By Brendan O'Brien
GREEN BAY, Wis, July 19 (Reuters) - A Democrat who opposed Republican-backed curbs on public-sector collective bargaining that became Wisconsin law earlier this year appeared to be heading for victory on Tuesday as he defended his seat in a special recall election.
With about half the votes counted, Dave Hansen, a Democratic state senator from Green Bay, had a commanding lead over Republican challenger David VanderLeest.
Unofficial results showed Hansen with 10,694 votes, or about 68.2 of those cast, while VanderLeest had 4,829, or about 30.8 percent.
The election was the first of nine summer recall elections triggered by the battle earlier this year over a Republican-backed measure that severely restricted the union rights of most public workers and made them pay more for their healthcare and pensions.
The debate over the measure, which became law in March, propelled Wisconsin to the front of a wider national political battle as Republicans who took control of many statehouses in 2010 midterm elections moved aggressively to shrink government and made reining in public unions a top priority.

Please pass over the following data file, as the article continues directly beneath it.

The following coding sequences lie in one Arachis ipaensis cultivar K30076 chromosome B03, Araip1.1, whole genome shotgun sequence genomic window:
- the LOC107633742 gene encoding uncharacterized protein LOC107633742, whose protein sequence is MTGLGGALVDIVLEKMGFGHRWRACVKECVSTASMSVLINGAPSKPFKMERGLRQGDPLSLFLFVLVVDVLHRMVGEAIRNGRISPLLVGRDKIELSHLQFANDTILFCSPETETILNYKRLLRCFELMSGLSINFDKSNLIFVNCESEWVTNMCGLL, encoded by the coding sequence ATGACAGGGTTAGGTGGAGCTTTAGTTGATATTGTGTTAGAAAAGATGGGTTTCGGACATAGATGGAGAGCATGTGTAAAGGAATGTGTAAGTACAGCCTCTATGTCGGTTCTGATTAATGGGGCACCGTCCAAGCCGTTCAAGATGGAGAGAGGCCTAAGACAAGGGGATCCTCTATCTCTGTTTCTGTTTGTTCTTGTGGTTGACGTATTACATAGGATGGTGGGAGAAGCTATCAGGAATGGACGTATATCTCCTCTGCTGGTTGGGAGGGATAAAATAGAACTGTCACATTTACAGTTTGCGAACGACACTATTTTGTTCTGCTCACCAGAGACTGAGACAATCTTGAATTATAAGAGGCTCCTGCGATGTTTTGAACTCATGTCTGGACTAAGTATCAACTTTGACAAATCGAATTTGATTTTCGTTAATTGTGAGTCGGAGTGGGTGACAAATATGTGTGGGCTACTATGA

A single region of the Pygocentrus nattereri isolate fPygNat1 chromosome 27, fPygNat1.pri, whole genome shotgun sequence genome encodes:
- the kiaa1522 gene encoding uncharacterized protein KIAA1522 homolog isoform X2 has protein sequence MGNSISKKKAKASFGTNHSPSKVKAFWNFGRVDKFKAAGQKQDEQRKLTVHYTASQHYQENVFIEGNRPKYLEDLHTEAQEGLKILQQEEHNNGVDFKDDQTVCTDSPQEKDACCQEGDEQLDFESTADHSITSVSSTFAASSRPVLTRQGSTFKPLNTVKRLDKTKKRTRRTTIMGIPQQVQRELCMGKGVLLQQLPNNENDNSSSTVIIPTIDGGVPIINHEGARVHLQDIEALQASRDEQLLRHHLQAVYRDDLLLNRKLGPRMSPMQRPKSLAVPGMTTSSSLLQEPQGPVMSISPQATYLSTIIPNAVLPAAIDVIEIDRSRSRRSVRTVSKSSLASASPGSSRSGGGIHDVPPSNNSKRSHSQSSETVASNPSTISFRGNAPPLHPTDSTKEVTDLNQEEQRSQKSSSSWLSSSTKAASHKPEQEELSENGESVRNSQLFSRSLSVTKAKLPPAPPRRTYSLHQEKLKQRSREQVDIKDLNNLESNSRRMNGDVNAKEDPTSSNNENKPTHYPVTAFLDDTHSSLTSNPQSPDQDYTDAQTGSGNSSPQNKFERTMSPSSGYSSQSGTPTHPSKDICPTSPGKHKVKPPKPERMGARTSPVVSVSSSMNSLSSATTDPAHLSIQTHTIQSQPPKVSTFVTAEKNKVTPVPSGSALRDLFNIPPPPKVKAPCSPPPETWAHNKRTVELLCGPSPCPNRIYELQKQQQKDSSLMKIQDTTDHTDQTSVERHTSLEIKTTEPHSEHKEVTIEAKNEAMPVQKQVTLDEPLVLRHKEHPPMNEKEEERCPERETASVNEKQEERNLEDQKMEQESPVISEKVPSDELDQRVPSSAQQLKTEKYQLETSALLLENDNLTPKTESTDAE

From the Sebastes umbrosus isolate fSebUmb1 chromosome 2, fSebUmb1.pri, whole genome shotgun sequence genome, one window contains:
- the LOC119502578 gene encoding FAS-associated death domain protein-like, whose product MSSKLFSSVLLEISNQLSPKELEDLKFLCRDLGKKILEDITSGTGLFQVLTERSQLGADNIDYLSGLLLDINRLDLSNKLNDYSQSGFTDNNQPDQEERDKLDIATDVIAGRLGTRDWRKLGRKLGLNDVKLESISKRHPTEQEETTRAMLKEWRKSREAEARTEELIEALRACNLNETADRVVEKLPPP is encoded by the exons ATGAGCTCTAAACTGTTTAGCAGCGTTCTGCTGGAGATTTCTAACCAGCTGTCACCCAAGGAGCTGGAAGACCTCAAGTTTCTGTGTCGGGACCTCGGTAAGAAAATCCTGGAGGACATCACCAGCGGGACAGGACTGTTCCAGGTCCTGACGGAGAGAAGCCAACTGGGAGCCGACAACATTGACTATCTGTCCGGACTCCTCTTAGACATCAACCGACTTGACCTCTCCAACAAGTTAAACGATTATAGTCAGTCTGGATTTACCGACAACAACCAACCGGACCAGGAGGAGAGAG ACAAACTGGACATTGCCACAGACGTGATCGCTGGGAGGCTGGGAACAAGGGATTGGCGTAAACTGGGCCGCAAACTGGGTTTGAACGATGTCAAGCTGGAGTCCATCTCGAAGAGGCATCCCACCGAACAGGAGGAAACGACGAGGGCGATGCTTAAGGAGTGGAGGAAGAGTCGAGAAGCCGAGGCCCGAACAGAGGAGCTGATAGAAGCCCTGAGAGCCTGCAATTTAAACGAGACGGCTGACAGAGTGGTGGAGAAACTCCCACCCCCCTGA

It also prompted supporters and critics of the law to target lawmakers on both sides of the debate to gather enough signatures to force them to defend their seats in the broadest recall effort in U.S. history.
In all, nine state senators -- six Republicans who supported the controversial measure and three Democrats who opposed it -- will be forced to defend their seats this summer in the special elections, which could break the Republican hold on the state Senate.
Hansen drew the ire of Republicans because he was one of 14 Democratic lawmakers who left the state for nearly three weeks this winter in an ultimately unsuccessful effort to thwart Republicans from passing the anti-union measure. (Writing by James B. Kelleher; Editing by Cynthia Johnston)
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